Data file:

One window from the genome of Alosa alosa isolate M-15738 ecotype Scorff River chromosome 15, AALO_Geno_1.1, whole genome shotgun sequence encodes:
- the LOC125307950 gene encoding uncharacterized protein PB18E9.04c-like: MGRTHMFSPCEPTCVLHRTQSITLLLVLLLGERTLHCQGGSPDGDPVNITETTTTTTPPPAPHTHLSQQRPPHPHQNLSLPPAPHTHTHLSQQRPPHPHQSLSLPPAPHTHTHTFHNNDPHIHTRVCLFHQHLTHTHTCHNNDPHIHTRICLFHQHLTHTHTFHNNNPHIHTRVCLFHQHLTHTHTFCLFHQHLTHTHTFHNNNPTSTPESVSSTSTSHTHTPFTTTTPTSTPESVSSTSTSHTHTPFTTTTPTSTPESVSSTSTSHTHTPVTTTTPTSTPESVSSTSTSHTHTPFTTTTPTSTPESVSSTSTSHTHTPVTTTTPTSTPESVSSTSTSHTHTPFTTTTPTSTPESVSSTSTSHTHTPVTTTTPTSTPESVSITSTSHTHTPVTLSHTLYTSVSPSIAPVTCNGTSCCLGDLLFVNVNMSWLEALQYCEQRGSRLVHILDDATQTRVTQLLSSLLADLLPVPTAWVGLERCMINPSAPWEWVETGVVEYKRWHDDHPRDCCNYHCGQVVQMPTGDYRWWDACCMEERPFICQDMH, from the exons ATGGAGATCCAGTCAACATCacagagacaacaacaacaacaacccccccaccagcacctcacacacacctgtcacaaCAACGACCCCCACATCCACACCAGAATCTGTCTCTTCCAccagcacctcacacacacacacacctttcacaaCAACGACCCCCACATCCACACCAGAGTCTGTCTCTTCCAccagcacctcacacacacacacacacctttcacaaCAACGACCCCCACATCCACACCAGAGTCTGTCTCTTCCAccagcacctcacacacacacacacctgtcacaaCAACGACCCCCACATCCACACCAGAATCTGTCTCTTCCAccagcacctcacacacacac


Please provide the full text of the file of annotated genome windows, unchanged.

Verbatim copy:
One window from the genome of Alosa alosa isolate M-15738 ecotype Scorff River chromosome 15, AALO_Geno_1.1, whole genome shotgun sequence encodes:
- the LOC125307950 gene encoding uncharacterized protein PB18E9.04c-like: MGRTHMFSPCEPTCVLHRTQSITLLLVLLLGERTLHCQGGSPDGDPVNITETTTTTTPPPAPHTHLSQQRPPHPHQNLSLPPAPHTHTHLSQQRPPHPHQSLSLPPAPHTHTHTFHNNDPHIHTRVCLFHQHLTHTHTCHNNDPHIHTRICLFHQHLTHTHTFHNNNPHIHTRVCLFHQHLTHTHTFCLFHQHLTHTHTFHNNNPTSTPESVSSTSTSHTHTPFTTTTPTSTPESVSSTSTSHTHTPFTTTTPTSTPESVSSTSTSHTHTPVTTTTPTSTPESVSSTSTSHTHTPFTTTTPTSTPESVSSTSTSHTHTPVTTTTPTSTPESVSSTSTSHTHTPFTTTTPTSTPESVSSTSTSHTHTPVTTTTPTSTPESVSITSTSHTHTPVTLSHTLYTSVSPSIAPVTCNGTSCCLGDLLFVNVNMSWLEALQYCEQRGSRLVHILDDATQTRVTQLLSSLLADLLPVPTAWVGLERCMINPSAPWEWVETGVVEYKRWHDDHPRDCCNYHCGQVVQMPTGDYRWWDACCMEERPFICQDMH, from the exons ATGGAGATCCAGTCAACATCacagagacaacaacaacaacaacccccccaccagcacctcacacacacctgtcacaaCAACGACCCCCACATCCACACCAGAATCTGTCTCTTCCAccagcacctcacacacacacacacctttcacaaCAACGACCCCCACATCCACACCAGAGTCTGTCTCTTCCAccagcacctcacacacacacacacacctttcacaaCAACGACCCCCACATCCACACCAGAGTCTGTCTCTTCCAccagcacctcacacacacacacacctgtcacaaCAACGACCCCCACATCCACACCAGAATCTGTCTCTTCCAccagcacctcacacacacac